News National Morrison government considers larger income tax cuts to counter Shorten’s wage push: report
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Morrison government considers larger income tax cuts to counter Shorten’s wage push: report

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Mr Morrison says he's a 'champion' of personal income tax reductions. Photo: AAP
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Prime Minister Scott Morrison is reportedly considering larger income tax cuts in a bid to counter Labor’s plan to replace existing minimum wage arrangements with a new ‘living’ wage system.

Citing senior government sources, The Australian on Saturday reported the coalition was weighing up additional tax cuts in the upcoming budget.

The tax relief would come on top of the $144 billion income tax plan announced last year, and would be made possible by the improving budget position.

Asked about the report in Perth on Saturday morning, Mr Morrison said he had “always championed” tax cuts.

“Our government, both as treasurer and prime minister, I have always championed personal income tax reductions, reductions in income tax for business, particularly small and family businesses,” he said.

“My record on income tax is plain for everyone to see. Every opportunity I have to reduce the tax burden on Australians I take it.

“I want Australians to earn more and I want Australians to keep more of what they earn. That’s the difference between me and Bill Shorten. I want Australians to keep more of what they earn and I want them to be in a stronger economy where they can earn more,” Mr Morrison said.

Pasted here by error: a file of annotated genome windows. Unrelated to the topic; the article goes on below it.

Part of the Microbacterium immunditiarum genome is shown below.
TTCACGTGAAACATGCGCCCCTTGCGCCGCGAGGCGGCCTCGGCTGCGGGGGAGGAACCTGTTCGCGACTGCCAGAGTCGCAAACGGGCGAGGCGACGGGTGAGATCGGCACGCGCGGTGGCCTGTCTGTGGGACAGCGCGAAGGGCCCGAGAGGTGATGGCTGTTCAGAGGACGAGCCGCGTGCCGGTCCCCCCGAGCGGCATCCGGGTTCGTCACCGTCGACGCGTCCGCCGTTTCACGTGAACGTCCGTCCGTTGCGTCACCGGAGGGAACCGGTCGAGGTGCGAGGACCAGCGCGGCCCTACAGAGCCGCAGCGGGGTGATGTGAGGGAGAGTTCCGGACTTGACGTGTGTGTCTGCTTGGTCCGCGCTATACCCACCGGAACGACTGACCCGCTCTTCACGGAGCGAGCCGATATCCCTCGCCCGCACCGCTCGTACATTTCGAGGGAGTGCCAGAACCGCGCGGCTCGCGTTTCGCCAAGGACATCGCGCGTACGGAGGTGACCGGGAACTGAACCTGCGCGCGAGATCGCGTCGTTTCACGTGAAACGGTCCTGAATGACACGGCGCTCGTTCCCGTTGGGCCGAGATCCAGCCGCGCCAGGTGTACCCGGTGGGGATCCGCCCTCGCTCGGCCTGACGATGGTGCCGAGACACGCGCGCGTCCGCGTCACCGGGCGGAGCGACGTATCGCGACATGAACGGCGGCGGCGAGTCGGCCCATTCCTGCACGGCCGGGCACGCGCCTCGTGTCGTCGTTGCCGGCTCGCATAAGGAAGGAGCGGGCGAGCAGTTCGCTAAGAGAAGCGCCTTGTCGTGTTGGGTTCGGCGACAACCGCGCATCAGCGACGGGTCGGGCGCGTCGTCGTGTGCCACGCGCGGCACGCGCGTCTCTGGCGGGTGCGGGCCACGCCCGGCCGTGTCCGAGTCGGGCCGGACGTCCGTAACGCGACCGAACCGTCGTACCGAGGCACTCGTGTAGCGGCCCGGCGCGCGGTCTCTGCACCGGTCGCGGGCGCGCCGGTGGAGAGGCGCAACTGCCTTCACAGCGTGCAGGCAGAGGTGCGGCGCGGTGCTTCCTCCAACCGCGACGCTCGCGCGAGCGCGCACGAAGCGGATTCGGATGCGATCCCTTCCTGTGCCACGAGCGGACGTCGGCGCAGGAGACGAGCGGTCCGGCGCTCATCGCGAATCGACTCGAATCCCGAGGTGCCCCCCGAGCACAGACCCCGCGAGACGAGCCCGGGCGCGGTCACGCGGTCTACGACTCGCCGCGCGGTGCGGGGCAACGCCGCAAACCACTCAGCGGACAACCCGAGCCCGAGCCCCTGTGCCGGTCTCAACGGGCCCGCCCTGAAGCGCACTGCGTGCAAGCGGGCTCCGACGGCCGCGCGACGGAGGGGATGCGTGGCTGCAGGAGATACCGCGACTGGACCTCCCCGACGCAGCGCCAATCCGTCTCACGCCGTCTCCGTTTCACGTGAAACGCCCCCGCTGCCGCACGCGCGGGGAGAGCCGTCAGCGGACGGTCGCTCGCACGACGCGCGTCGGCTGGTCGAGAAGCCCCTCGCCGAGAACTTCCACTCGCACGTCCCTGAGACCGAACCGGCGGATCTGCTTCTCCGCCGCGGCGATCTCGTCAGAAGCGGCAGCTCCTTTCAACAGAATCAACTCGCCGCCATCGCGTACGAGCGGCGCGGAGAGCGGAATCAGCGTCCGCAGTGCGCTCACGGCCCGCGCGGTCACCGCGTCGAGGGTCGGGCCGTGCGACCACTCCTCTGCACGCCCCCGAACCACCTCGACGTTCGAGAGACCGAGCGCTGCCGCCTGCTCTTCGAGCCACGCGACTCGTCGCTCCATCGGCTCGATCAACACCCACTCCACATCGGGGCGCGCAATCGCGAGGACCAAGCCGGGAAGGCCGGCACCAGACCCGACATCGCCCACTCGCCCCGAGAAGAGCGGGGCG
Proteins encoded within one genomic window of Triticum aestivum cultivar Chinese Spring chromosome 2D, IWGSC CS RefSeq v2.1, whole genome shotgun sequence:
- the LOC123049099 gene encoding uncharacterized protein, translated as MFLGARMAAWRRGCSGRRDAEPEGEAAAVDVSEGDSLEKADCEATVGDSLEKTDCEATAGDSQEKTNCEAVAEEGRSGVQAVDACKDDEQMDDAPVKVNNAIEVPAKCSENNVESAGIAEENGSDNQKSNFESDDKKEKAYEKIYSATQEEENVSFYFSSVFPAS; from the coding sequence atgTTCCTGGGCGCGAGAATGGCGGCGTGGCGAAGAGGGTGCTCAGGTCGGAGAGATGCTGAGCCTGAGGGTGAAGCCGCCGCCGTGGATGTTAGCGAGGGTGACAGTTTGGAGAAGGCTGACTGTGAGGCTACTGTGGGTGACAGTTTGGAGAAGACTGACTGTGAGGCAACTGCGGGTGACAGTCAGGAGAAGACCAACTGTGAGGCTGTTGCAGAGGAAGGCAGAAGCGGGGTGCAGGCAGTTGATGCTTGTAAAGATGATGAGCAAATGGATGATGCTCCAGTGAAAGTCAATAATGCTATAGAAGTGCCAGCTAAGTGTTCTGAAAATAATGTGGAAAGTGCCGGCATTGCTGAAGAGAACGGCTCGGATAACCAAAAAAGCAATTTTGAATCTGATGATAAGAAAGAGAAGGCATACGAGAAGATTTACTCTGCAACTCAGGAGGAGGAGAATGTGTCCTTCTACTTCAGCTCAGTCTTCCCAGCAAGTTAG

But Labor dismissed the tax speculation as a “con”.

“You know there’s an election just around the corner when the Liberal Party all of a sudden starts to pretend that they care about working people in this country,” opposition finance spokesman Jim Chalmers told reporters in Brisbane.

“They want to con the Australian people on the eve of an election into believing that all of a sudden they care about take home pay, but they don’t.”

Earlier, Labor leader Bill Shorten said on Thursday the next federal election, expected in May, will be a “referendum on wages”.

He said the enterprise bargaining system needed overhauling to stop disadvantaging companies who try to do the right thing and negotiate wage rises, but are then undercut by new entrants who only pay the industry award wage.

Mr Shorten stopped short of promising to introduce a “living wage” to replace the minimum wage, but says the latter needs to be higher.

Mr Morrison said higher wages would put further burdens on small businesses.

“What Bill Shorten has said in the last couple of days basically putting further burdens on the small and family businesses that employ countless number of Australians, and effectively making them choose who will stay and who will get to go.

“I want Australians to keep more of what they earn. Bill Shorten wants to take more from Australians from what they earn,” he said on Saturday.

Meanwhile, Business Council of Australia boss Jennifer Westacott has warned political leaders to be cautious in changing the way wages are set, despite acknowledging the enterprise bargaining system needs to be tweaked.

“What we’ve got to do is make sure that we don’t create a sugar hit in the economy and then see that the result of that, particularly in small business, is less people working or higher prices for consumers,” she told ABC Radio National on Thursday.

Ms Westacott said Australia does need a plan to increase everyone’s wages, particularly those on low incomes.

But the enterprise bargaining system should not be thrown out, since wages have been growing more quickly among those signed up to such workplace deals.

“Now if there are things that need fixing in it, and I think there are…let’s get that right. But let’s not throw the baby out with the bathwater,” she said.

-with AAP